The pain and anguish of rejection by a romantic partner may be the result of activity in parts of the brain associated with motivation, reward and addiction cravings, according to a study published in the July issue of the Journal of Neurophysiology (http://jn.physiology.org/).
The study’s findings could have implications for understanding why feelings related to romantic rejection can be hard to control, and may provide insight into extreme behaviors associated with rejection, such as stalking, homicide and suicide—behaviors that occur across many cultures throughout the world.Study Design and Findings
Participants each viewed a photograph their former partners. Then they completed a simple math exercise, such as counting backwards from a random four-digit number by 7, to distract them from their romantic thoughts. Finally, they viewed a photograph of a familiar “neutral” person, such as a roommate’s friend.
The researchers found that looking at photographs of the participants’ former partners stimulated several key areas of the participants’ brains more than looking at photos of neutral persons did. The areas are:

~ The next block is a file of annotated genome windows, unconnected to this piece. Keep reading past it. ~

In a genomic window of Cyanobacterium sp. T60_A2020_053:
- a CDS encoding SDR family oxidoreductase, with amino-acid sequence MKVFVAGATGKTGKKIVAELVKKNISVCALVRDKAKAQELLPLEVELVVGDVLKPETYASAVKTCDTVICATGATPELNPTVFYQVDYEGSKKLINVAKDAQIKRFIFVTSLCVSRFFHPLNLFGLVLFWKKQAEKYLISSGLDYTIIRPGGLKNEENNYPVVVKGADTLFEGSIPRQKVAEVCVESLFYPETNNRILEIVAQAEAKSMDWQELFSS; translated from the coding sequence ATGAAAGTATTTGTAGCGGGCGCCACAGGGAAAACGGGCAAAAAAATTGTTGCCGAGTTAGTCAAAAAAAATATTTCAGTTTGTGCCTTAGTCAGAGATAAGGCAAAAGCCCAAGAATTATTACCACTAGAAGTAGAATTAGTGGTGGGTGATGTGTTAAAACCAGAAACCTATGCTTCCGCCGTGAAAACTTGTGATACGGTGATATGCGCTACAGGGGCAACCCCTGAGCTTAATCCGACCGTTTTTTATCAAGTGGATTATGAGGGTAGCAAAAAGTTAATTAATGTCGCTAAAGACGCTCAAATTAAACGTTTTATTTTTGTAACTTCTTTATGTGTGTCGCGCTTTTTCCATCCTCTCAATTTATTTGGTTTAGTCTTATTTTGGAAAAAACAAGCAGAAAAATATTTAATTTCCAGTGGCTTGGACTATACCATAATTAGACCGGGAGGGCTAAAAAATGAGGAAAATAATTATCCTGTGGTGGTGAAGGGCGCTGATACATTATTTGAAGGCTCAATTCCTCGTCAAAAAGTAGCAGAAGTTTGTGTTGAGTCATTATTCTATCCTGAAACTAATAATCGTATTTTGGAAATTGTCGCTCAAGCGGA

• the ventral tegmental area in the mid-brain, which controls motivation and reward and is known to be involved in feelings of romantic love,
• the nucleus accumbens and orbitofrontal/prefrontal cortex, which are associated with craving and addiction, specifically the dopaminergic reward system evident in cocaine addiction, and
• the insular cortex and the anterior cingulate, which are associated with physical pain and distress.
The researchers note that their findings supply evidence that “the passion of ‘romantic love’ is a goal-oriented motivation state rather than a specific emotion” and that their results are “consistent with the hypothesis that romantic rejection is a specific form of addiction.” Those who are coping with a romantic rejection may be fighting against a strong survival system that appears to be the basis of many addictions. The data help to explain why the beloved is so difficult to give up.Hope for the Lovelorn
Editor’s Note: To arrange an interview with study researcher Helen Fisher or Lucy Brown, please contact Donna Krupa at (301) 634-7209 or firstname.lastname@example.org.
Physiology is the study of how molecules, cells, tissues and organs function to create health or disease. The American Physiological Society (APS) has been an integral part of this scientific discovery process since it was established in 1887.
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